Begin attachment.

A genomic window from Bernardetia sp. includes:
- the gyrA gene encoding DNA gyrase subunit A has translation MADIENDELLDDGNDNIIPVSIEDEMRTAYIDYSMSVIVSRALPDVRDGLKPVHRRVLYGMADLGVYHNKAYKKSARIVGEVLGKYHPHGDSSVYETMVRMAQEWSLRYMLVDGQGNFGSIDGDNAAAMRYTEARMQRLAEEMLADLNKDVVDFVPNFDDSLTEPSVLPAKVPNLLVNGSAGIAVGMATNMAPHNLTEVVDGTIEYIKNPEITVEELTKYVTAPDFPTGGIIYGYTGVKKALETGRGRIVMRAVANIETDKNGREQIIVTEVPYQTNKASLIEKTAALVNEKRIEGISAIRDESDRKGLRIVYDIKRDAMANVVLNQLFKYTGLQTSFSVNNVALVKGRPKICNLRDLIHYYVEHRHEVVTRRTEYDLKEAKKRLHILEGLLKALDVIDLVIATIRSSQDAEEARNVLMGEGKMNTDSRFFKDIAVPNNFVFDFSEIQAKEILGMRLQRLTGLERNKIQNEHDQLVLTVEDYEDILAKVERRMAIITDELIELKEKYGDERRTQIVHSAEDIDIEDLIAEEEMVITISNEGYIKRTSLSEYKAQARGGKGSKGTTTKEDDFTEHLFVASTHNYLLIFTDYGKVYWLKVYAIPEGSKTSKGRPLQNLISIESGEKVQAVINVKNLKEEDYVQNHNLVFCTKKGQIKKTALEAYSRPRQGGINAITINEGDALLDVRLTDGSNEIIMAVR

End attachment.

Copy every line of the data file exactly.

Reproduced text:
A genomic window from Bernardetia sp. includes:
- the gyrA gene encoding DNA gyrase subunit A has translation MADIENDELLDDGNDNIIPVSIEDEMRTAYIDYSMSVIVSRALPDVRDGLKPVHRRVLYGMADLGVYHNKAYKKSARIVGEVLGKYHPHGDSSVYETMVRMAQEWSLRYMLVDGQGNFGSIDGDNAAAMRYTEARMQRLAEEMLADLNKDVVDFVPNFDDSLTEPSVLPAKVPNLLVNGSAGIAVGMATNMAPHNLTEVVDGTIEYIKNPEITVEELTKYVTAPDFPTGGIIYGYTGVKKALETGRGRIVMRAVANIETDKNGREQIIVTEVPYQTNKASLIEKTAALVNEKRIEGISAIRDESDRKGLRIVYDIKRDAMANVVLNQLFKYTGLQTSFSVNNVALVKGRPKICNLRDLIHYYVEHRHEVVTRRTEYDLKEAKKRLHILEGLLKALDVIDLVIATIRSSQDAEEARNVLMGEGKMNTDSRFFKDIAVPNNFVFDFSEIQAKEILGMRLQRLTGLERNKIQNEHDQLVLTVEDYEDILAKVERRMAIITDELIELKEKYGDERRTQIVHSAEDIDIEDLIAEEEMVITISNEGYIKRTSLSEYKAQARGGKGSKGTTTKEDDFTEHLFVASTHNYLLIFTDYGKVYWLKVYAIPEGSKTSKGRPLQNLISIESGEKVQAVINVKNLKEEDYVQNHNLVFCTKKGQIKKTALEAYSRPRQGGINAITINEGDALLDVRLTDGSNEIIMAVR